Selenium tetrafluoride
3D model (JSmol)
ECHA InfoCard 100.033.352 Edit this at Wikidata
  • InChI=1S/F4Se/c1-5(2,3)4 checkY
  • InChI=1/F4Se/c1-5(2,3)4
  • F[Se](F)(F)F
Molar mass 154.954 g/mol
Appearance colourless liquid
Density 2.77 g/cm3
Melting point −13.2 °C (8.2 °F; 259.9 K)
Boiling point 101 °C (214 °F; 374 K)
NFPA 704 (fire diamond)
NFPA 704 four-colored diamondHealth 3: Short exposure could cause serious temporary or residual injury. E.g. chlorine gasFlammability 0: Will not burn. E.g. waterInstability 2: Undergoes violent chemical change at elevated temperatures and pressures, reacts violently with water, or may form explosive mixtures with water. E.g. white phosphorusSpecial hazard W: Reacts with water in an unusual or dangerous manner. E.g. sodium, sulfuric acid
Related compounds
Other anions
selenium dioxide, selenium(IV) chloride, selenium(IV) bromide
Other cations
sulfur tetrafluoride, tellurium(IV) fluoride
Related compounds
selenium difluoride, selenium hexafluoride
Except where otherwise noted, data are given for materials in their standard state (at 25 °C [77 °F], 100 kPa).
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Selenium tetrafluoride (SeF4) is an inorganic compound. It is a colourless liquid that reacts readily with water. It can be used as a fluorinating reagent in organic syntheses (fluorination of alcohols, carboxylic acids or carbonyl compounds) and has advantages over sulfur tetrafluoride in that milder conditions can be employed and it is a liquid rather than a gas.


The first reported synthesis of selenium tetrafluoride was by Paul Lebeau in 1907, who treated selenium with fluorine:[1]

Se + 2 F2 → SeF4

A synthesis involving more easily handled reagents entails the fluorination of selenium dioxide with sulfur tetrafluoride:[2]

SF4 + SeO2 → SeF4 + SO2

An intermediate in this reaction is seleninyl fluoride (SeOF2).

Other methods of preparation include fluorinating elemental selenium with chlorine trifluoride:

3 Se + 4 ClF3 → 3 SeF4 + 2 Cl2

Structure and bonding

Selenium in SeF4 has an oxidation state of +4. Its shape in the gaseous phase is similar to that of SF4, having a see-saw shape. VSEPR theory predicts a pseudo-trigonal pyramidal disposition of the five electron pairs around the selenium atom. The axial Se-F bonds are 177 pm with an F-Se-F bond angle of 169.2°. The two other fluorine atoms are attached by shorter bonds (168 pm), with an F-Se-F bond angle of 100.6°. In solution at low concentrations this monomeric structure predominates, but at higher concentrations evidence suggests weak association between SeF4 molecules leading to a distorted octahedral coordination around the selenium atom. In the solid the selenium center also has a distorted octahedral environment.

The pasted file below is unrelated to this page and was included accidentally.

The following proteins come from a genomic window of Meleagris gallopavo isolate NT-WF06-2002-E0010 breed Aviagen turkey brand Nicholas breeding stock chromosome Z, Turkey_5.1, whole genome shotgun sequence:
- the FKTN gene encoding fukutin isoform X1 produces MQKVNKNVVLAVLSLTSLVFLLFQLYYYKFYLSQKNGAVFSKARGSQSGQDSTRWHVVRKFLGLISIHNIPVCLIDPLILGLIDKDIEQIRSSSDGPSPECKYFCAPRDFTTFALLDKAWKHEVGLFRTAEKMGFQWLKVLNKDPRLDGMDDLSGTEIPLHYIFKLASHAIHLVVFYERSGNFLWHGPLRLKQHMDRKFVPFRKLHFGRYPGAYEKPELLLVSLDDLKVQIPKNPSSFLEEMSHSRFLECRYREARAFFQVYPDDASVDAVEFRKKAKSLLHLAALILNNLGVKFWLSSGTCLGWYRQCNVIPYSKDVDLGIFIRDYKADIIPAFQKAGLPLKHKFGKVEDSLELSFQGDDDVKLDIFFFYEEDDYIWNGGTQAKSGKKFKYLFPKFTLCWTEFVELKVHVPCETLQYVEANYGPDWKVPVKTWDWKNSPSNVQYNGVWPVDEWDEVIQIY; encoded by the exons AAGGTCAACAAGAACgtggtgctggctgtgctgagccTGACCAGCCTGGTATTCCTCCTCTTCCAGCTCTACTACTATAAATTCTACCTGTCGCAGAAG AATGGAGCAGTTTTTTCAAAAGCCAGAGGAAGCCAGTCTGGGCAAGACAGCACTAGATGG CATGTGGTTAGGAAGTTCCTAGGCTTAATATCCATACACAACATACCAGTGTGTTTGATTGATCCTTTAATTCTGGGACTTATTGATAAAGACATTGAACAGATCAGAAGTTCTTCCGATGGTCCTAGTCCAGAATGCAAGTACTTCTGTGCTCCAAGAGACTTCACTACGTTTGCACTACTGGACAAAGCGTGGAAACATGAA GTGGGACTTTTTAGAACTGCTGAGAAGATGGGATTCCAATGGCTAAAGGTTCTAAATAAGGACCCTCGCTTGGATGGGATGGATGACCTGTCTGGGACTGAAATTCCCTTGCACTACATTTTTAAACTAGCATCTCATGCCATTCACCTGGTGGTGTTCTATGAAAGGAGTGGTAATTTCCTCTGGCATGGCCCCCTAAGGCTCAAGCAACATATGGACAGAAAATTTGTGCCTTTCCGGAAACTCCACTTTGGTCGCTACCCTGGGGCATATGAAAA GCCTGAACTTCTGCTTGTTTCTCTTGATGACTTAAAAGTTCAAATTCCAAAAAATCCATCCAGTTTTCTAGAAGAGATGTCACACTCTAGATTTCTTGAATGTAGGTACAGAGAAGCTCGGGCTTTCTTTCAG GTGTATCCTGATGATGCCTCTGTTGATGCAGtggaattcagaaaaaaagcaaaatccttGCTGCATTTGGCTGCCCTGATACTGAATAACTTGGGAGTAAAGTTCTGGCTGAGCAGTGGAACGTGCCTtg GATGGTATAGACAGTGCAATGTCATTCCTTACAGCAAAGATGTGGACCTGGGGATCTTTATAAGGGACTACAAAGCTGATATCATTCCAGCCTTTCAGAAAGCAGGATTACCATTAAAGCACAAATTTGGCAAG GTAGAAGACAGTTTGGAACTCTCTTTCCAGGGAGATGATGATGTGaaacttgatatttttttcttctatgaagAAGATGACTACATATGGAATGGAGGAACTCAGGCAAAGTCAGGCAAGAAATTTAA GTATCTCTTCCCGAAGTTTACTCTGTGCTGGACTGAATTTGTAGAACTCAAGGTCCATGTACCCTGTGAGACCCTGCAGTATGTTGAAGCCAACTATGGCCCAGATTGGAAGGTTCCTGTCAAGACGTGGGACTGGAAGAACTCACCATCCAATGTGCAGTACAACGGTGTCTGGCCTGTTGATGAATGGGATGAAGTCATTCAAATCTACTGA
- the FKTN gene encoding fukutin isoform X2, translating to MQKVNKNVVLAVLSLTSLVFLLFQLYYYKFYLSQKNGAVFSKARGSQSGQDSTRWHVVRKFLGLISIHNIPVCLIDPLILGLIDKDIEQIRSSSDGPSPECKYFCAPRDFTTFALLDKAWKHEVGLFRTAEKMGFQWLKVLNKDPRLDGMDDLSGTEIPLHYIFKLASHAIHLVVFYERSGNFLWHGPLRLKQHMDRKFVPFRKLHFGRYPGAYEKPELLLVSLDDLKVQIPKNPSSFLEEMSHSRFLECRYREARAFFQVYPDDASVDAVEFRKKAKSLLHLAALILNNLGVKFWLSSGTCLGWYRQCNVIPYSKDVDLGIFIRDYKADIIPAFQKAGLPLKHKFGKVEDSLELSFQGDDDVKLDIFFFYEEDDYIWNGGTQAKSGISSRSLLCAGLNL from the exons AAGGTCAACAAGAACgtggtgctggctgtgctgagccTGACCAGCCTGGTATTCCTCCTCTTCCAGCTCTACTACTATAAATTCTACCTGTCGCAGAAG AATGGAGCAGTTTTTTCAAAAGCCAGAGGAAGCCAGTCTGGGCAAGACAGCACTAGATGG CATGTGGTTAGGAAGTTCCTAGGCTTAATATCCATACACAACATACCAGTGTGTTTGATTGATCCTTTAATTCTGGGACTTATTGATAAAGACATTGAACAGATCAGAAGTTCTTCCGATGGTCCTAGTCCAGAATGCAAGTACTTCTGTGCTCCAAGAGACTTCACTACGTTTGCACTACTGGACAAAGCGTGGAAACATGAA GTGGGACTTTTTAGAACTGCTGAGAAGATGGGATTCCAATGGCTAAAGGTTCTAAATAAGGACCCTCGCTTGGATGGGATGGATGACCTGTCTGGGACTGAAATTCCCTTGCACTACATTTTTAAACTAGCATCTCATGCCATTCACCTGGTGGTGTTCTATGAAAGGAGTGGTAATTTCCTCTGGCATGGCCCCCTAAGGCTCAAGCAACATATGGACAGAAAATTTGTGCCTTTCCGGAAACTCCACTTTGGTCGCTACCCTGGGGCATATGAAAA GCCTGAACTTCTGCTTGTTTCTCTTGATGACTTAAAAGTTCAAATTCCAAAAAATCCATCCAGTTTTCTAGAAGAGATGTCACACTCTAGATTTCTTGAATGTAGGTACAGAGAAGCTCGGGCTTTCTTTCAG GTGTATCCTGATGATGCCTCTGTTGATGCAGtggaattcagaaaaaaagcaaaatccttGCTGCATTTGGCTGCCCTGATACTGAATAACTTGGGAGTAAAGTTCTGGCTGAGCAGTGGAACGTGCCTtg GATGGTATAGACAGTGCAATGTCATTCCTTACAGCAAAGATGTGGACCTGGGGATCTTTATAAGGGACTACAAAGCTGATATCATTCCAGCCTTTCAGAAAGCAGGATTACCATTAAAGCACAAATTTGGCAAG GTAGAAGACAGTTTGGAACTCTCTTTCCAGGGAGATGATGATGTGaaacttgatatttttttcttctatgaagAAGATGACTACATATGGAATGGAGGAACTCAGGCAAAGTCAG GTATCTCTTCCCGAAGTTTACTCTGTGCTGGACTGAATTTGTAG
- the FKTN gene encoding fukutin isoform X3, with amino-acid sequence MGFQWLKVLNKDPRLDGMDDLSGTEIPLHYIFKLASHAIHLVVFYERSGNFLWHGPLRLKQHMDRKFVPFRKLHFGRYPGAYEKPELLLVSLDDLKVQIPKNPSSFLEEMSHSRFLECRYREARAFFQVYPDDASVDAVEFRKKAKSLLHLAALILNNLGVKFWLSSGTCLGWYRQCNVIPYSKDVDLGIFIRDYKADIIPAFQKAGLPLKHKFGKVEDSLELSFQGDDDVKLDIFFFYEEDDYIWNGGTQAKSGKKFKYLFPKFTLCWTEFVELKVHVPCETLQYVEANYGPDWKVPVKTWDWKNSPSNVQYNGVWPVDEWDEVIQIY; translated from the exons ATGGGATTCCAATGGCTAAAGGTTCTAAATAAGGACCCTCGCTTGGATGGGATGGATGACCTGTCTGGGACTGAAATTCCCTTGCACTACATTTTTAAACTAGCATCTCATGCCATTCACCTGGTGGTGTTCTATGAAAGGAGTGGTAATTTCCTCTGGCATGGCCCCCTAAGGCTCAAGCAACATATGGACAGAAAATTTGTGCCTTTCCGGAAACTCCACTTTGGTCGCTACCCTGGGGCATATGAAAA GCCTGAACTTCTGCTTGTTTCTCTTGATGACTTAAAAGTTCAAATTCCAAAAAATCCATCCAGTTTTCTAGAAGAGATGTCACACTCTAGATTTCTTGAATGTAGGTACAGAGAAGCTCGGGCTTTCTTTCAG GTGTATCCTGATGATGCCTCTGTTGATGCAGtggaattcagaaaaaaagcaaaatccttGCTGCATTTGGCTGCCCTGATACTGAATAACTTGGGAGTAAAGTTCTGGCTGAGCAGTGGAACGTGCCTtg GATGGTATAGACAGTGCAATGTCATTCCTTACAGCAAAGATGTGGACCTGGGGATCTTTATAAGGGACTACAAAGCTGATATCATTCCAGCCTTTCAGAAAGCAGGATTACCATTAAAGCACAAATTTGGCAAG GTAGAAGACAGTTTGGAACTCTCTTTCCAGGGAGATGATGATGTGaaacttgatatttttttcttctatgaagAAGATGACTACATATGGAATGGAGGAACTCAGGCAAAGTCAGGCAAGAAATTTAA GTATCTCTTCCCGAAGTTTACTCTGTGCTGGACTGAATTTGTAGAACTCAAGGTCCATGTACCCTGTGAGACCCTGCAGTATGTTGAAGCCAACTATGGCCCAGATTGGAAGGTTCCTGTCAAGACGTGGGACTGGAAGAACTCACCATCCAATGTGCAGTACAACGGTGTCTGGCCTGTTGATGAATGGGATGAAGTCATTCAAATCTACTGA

In HF, SeF4 behaves as a weak base, weaker than sulfur tetrafluoride, SF4 (Kb= 2 X 10−2):

SeF4 + HF → SeF3+ + HF2; (Kb = 4 X 10−4)

Ionic adducts containing the SeF3+ cation are formed with SbF5, AsF5, NbF5, TaF5, and BF3.[3] With caesium fluoride, CsF, the SeF5 anion is formed, which has a square pyramidal structure similar to the isoelectronic chlorine pentafluoride, ClF5 and bromine pentafluoride, BrF5.[4] With 1,1,3,3,5,5-hexamethylpiperidinium fluoride or 1,2-dimethylpropyltrimethylammonium fluoride, the SeF62− anion is formed. This has a distorted octahedral shape which contrasts to the regular octahedral shape of the analogous SeCl62−. [5]


  1. ^ Paul Lebeau (1907). "Action of Fluorine on Selenium Tetrafluoride of Selenium". Comptes Rendus de l'Académie des Sciences de Paris. 144: 1042.
  2. ^ Konrad Seppelt, Dieter Lentz, Gerhard Klöter "Selenium Tetrafluoride, Selenium Difluoride Oxide (Seleninyl Fluoride), and Xenon Bis[Pentafluorooxoselenate(VI)]" Inorg. Synth., 1987, vol. 24, 27-31. doi:10.1002/9780470132555.ch9
  3. ^ R. J. Gillespie; A. Whitla (1970). "Selenium tetrafluoride adducts. II. Adducts with boron trifluoride and some pentafluorides". Can. J. Chem. 48 (4): 657–663. doi:10.1139/v70-106.
  4. ^ K. O. Christe; E. C. Curtis; C. J. Schack; D. Pilipovich (1972). "Vibrational Spectra and Force Constants of the Square-Pyramidal Anions SF5, SeF5, and TeF5". Inorganic Chemistry. 11 (7): 1679–1682. doi:10.1021/ic50113a046.
  5. ^ Ali Reza Mahjoub; Xiongzhi Zhang; Konrad Seppelt (1995). "Reactions of the Naked Fluoride Ion: Syntheses and Structures of SeF62− and BrF6". Chemistry: A European Journal. 1 (4): 261–265. doi:10.1002/chem.19950010410.
  • Selenium: Inorganic Chemistry Krebs. B., Bonmann S., Eidenschink I.; Encyclopedia of Inorganic Chemistry (1994) John Wiley and Sons ISBN 0-471-93620-0

See also